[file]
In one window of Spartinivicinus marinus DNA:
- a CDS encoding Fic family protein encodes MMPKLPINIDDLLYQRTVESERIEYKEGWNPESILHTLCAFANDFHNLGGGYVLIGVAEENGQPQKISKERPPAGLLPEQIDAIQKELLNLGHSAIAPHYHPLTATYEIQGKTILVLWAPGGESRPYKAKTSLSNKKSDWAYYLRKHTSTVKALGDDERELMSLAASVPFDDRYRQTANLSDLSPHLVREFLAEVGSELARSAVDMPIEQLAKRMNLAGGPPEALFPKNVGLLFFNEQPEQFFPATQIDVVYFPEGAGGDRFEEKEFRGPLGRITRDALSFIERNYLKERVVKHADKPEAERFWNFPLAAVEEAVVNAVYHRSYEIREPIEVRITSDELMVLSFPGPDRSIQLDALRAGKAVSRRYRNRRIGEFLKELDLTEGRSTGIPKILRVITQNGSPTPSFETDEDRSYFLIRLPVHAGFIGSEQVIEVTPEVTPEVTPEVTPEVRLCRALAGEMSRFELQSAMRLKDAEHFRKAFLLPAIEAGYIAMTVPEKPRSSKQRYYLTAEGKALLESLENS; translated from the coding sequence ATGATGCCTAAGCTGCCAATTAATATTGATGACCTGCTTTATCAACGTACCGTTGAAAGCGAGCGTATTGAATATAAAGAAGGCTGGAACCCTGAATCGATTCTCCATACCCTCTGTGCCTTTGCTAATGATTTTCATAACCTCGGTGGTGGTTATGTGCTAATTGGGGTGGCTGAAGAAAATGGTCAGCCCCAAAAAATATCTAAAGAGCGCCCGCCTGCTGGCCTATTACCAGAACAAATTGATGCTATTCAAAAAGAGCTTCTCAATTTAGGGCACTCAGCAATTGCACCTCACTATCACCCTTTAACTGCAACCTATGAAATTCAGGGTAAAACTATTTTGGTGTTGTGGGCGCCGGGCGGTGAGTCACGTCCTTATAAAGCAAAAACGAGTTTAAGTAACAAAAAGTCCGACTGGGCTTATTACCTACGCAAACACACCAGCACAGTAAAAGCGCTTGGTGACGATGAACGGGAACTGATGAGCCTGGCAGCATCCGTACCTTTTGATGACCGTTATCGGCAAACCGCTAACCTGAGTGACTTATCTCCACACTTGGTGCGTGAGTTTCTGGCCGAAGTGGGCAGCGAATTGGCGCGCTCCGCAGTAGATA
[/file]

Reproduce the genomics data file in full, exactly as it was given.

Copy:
In one window of Spartinivicinus marinus DNA:
- a CDS encoding Fic family protein encodes MMPKLPINIDDLLYQRTVESERIEYKEGWNPESILHTLCAFANDFHNLGGGYVLIGVAEENGQPQKISKERPPAGLLPEQIDAIQKELLNLGHSAIAPHYHPLTATYEIQGKTILVLWAPGGESRPYKAKTSLSNKKSDWAYYLRKHTSTVKALGDDERELMSLAASVPFDDRYRQTANLSDLSPHLVREFLAEVGSELARSAVDMPIEQLAKRMNLAGGPPEALFPKNVGLLFFNEQPEQFFPATQIDVVYFPEGAGGDRFEEKEFRGPLGRITRDALSFIERNYLKERVVKHADKPEAERFWNFPLAAVEEAVVNAVYHRSYEIREPIEVRITSDELMVLSFPGPDRSIQLDALRAGKAVSRRYRNRRIGEFLKELDLTEGRSTGIPKILRVITQNGSPTPSFETDEDRSYFLIRLPVHAGFIGSEQVIEVTPEVTPEVTPEVTPEVRLCRALAGEMSRFELQSAMRLKDAEHFRKAFLLPAIEAGYIAMTVPEKPRSSKQRYYLTAEGKALLESLENS; translated from the coding sequence ATGATGCCTAAGCTGCCAATTAATATTGATGACCTGCTTTATCAACGTACCGTTGAAAGCGAGCGTATTGAATATAAAGAAGGCTGGAACCCTGAATCGATTCTCCATACCCTCTGTGCCTTTGCTAATGATTTTCATAACCTCGGTGGTGGTTATGTGCTAATTGGGGTGGCTGAAGAAAATGGTCAGCCCCAAAAAATATCTAAAGAGCGCCCGCCTGCTGGCCTATTACCAGAACAAATTGATGCTATTCAAAAAGAGCTTCTCAATTTAGGGCACTCAGCAATTGCACCTCACTATCACCCTTTAACTGCAACCTATGAAATTCAGGGTAAAACTATTTTGGTGTTGTGGGCGCCGGGCGGTGAGTCACGTCCTTATAAAGCAAAAACGAGTTTAAGTAACAAAAAGTCCGACTGGGCTTATTACCTACGCAAACACACCAGCACAGTAAAAGCGCTTGGTGACGATGAACGGGAACTGATGAGCCTGGCAGCATCCGTACCTTTTGATGACCGTTATCGGCAAACCGCTAACCTGAGTGACTTATCTCCACACTTGGTGCGTGAGTTTCTGGCCGAAGTGGGCAGCGAATTGGCGCGCTCCGCAGTAGATA